Analyst: Curtailment ‘dark underbelly’ of Indian power sector

Facebook
Twitter
LinkedIn
Reddit
Email
A transmission line in Delhi, India. Credit: Tom Kenning

A key government figure has said India is committed to managing curtailment of power from renewable energy, with the problem dubbed by one analyst as too important to ignore.

Anand Kumar, secretary of the Ministry of New & Renewable Energy (MNRE), discussed the issue on the sidelines of the COP25 climate conference in Madrid, Spain, on Monday. He said that Regional Energy Management Centres (REMCs) to support the increasing penetration of renewables on the grid are growing. These REMCs were first proposed in April 2017, by a Power Ministry concerned about grid stability and security.

This article requires Premium SubscriptionBasic (FREE) Subscription

Unlock unlimited access for 12 whole months of distinctive global analysis

Photovoltaics International is now included.

  • Regular insight and analysis of the industry’s biggest developments
  • In-depth interviews with the industry’s leading figures
  • Unlimited digital access to the PV Tech Power journal catalogue
  • Unlimited digital access to the Photovoltaics International journal catalogue
  • Access to more than 1,000 technical papers
  • Discounts on Solar Media’s portfolio of events, in-person and virtual

Or continue reading this article for free

“Curtailment is the dark underbelly of [the] Indian power sector,” Vinay Rustagi, managing director of consultancy firm Bridge to India, told PV Tech. “It is a highly murky subject as there is no definitive data and no clarity on how and under what circumstances is power curtailed. MNRE has been trying to clamp down on it but the state authorities and [Distribution companies] Discoms are not answerable to MNRE.”

This problem of central entities not having command over individual states has been the precursor to several scuffles within the PV industry. During 2017, for instance, Discoms were in the habit of renegotiating power purchase agreements (PPAs) with solar developers.

Rustagi went on to say that the size of the curtailment problem has grown to such an extent that it is now “too important to ignore”.  He added that new competitive bidding guidelines assure 100% compensation to developers and Bridge to India believes that developers are getting more assertive on their claims.

Indeed, Anand Kumar also stated: “Payment Security Mechanism to de-risk investments in renewable has been put in place.  On the demand side, the Ministry is working with farmers and Commercial & Industrial (C&I) consumers to embed them into the renewables value chain as direct stakeholders.”

Tamil Nadu was the first Indian state to experience the curtailment of solar – ‘backing down’ as it is referred to in the country – in the summer of 2016, although wind power systems had already been experiencing curtailment for some time at that point.

The Indian Power Ministry then put forward plans to compensate for grid curtailment of existing renewable energy projects as far back as May 2017, as the problem began to grow. A few months later, solar operators were subjected to far more stringent forecasting requirements of energy production, with the threat of penalties thrown in.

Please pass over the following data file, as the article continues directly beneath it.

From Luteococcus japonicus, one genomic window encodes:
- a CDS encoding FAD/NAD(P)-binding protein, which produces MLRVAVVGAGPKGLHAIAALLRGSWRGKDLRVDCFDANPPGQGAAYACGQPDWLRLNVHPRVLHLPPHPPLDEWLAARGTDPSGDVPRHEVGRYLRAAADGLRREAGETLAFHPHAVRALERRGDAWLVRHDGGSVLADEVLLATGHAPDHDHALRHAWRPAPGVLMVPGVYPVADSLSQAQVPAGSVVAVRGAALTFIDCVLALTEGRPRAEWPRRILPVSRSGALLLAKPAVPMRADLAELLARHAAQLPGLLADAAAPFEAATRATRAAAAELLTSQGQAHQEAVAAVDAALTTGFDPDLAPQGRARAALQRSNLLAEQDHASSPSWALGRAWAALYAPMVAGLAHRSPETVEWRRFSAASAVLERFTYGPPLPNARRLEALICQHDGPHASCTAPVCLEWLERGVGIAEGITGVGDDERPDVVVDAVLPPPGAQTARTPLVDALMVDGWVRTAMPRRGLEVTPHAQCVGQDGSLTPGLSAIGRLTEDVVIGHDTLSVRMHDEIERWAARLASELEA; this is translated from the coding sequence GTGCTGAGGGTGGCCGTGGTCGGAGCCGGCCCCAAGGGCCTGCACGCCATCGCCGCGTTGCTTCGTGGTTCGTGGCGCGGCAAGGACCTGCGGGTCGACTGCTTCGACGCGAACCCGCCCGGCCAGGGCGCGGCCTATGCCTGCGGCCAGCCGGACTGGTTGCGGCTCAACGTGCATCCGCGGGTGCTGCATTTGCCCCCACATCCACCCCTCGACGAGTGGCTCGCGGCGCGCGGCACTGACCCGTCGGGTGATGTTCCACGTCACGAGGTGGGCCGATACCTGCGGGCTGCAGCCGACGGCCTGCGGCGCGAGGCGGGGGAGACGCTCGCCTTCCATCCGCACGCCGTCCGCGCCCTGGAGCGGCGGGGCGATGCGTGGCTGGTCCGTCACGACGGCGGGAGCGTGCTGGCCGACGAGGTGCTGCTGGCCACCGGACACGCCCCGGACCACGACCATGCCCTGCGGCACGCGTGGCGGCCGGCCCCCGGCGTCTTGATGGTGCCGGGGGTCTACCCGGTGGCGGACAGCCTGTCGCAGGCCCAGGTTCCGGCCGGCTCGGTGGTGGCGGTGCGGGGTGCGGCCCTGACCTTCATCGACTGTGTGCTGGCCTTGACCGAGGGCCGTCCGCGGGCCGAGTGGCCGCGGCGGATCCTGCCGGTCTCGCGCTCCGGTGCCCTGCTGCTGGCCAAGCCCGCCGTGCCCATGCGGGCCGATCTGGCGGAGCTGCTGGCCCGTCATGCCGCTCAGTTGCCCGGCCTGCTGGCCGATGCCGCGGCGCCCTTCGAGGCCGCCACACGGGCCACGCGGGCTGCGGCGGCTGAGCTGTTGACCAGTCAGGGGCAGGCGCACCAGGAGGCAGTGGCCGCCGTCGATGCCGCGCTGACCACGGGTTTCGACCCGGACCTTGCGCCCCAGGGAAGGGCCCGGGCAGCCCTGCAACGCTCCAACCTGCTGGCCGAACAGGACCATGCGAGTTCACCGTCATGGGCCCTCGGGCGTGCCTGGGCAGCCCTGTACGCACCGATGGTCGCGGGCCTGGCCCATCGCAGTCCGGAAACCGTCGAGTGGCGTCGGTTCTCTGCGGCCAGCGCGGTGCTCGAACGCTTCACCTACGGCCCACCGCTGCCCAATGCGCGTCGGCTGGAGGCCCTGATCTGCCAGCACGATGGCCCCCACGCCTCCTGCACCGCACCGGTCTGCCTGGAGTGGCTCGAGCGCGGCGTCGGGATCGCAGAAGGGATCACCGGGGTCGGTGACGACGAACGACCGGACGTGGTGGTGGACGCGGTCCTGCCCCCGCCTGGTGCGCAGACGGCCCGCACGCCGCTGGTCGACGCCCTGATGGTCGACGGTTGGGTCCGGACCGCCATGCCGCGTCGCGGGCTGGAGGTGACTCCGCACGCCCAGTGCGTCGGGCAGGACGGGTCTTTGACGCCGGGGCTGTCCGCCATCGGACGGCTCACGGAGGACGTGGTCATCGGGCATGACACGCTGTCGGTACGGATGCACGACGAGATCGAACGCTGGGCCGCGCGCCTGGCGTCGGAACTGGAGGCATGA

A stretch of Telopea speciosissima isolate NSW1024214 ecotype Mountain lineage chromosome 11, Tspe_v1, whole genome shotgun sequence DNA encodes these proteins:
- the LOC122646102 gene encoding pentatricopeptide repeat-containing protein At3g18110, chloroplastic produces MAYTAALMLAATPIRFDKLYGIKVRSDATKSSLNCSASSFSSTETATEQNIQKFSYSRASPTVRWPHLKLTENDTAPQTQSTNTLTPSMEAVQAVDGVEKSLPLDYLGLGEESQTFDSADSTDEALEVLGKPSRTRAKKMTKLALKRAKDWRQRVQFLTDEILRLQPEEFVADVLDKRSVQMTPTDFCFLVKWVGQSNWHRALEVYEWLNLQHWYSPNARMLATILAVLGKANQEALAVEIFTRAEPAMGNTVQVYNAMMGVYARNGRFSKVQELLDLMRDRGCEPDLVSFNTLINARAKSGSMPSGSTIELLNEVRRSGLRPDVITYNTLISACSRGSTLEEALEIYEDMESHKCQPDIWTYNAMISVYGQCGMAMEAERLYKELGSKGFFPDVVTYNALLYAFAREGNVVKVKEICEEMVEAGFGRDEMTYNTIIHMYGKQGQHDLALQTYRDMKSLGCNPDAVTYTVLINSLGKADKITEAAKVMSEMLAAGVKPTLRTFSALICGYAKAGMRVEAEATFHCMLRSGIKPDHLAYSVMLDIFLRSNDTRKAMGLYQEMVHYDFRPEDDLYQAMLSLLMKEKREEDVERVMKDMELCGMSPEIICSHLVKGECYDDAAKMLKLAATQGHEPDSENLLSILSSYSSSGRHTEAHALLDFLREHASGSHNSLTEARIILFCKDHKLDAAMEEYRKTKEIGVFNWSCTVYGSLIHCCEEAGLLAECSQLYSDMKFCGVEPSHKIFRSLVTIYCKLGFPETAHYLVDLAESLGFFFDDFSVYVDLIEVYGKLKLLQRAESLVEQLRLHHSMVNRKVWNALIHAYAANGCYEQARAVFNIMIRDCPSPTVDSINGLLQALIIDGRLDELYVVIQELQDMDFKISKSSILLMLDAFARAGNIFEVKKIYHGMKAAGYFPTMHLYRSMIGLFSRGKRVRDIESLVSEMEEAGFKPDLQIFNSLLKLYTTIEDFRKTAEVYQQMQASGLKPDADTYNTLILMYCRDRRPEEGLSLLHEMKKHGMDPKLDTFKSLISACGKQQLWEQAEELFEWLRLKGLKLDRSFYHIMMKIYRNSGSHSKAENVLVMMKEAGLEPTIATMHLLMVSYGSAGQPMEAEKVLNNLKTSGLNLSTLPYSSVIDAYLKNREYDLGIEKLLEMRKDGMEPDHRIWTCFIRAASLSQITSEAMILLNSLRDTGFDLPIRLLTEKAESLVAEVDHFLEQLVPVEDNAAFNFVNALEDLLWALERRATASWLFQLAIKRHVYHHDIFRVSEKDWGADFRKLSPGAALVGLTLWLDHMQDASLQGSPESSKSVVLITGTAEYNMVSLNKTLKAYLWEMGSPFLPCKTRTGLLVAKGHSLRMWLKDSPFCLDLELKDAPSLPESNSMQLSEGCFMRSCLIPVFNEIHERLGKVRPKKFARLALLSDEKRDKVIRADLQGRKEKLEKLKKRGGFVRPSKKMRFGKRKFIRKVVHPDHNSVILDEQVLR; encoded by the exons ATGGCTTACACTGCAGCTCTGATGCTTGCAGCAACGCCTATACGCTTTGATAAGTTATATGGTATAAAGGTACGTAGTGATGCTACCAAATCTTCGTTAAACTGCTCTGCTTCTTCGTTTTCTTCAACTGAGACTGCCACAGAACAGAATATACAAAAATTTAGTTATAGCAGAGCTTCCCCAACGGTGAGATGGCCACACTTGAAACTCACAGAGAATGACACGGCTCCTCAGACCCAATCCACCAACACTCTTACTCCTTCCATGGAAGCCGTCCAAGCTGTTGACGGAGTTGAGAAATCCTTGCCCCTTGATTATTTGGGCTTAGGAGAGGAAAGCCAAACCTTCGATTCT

Indeed, grid integration and curtailment have been the ‘head in the sand’ issue running behind much of the breakneck PV sector growth in the last four years. In July 2017, A report released by the central government countered such worries by claiming that India’s famously weak grids should be able to integrate the planned addition of 175GW of renewable energy by 2022.

In a separate but related scenario, PV Tech revealed last year that India’s first solar and wind hybrid project by Hero Future Energies in the state of Karnataka was due to be retrofitted with energy storage after strong winds in its first year led to a curtailment of solar production, although the off-takers, in this case, were C&I consumers.

Latest clean energy figures

MNRE recently released a table of state-wide renewable energy progress over the last three years between April 2016 to October 2019. The leading states in this period were as follows:

State Capacity (MW)
Karnataka 6,351
Rajasthan 3,466
Telangana 3,093
Andhra Pradesh 2,744
Tamil Nadu 2,033
Gujarat 1,559
Madhya Pradesh 1,340
Maharashtra 1,266

Overall, across all Indian states, PV capacity reached 24933.45MW.

Read Next

July 19, 2024
Sungrow has signed an agreement with Hero Group's renewables arm Hero Future Energies to supply 850MW of inverters.
July 18, 2024
The financing will be offered to two banks, as they will provide loans to developers and end-users to install rooftop solar systems.
July 18, 2024
Winning bids as low as INR3.41/kWh have been registered in a tender for solar PV paired with battery storage hosted by the SECI.
July 16, 2024
North America is expected to be the major market for solar trackers in the upcoming years driven by increased installations in the US.
July 15, 2024
Indosolar, a solar manufacturer and subsidiary of Indian company Waaree Energies, has started operations at a 1.3GW module assembly plant in India.
July 12, 2024
Canadian asset owner Brookfield has acquired a majority stake in Indian clean power company Leap Green Energy in a US$200 million equity investment.

Subscribe to Newsletter

Upcoming Events

Upcoming Webinars
July 31, 2024
1:00 PM (BST) / 2:00PM (CEST)
Solar Media Events
September 24, 2024
Warsaw, Poland
Solar Media Events
September 24, 2024
Singapore, Asia
Solar Media Events
October 8, 2024
San Francisco Bay Area, USA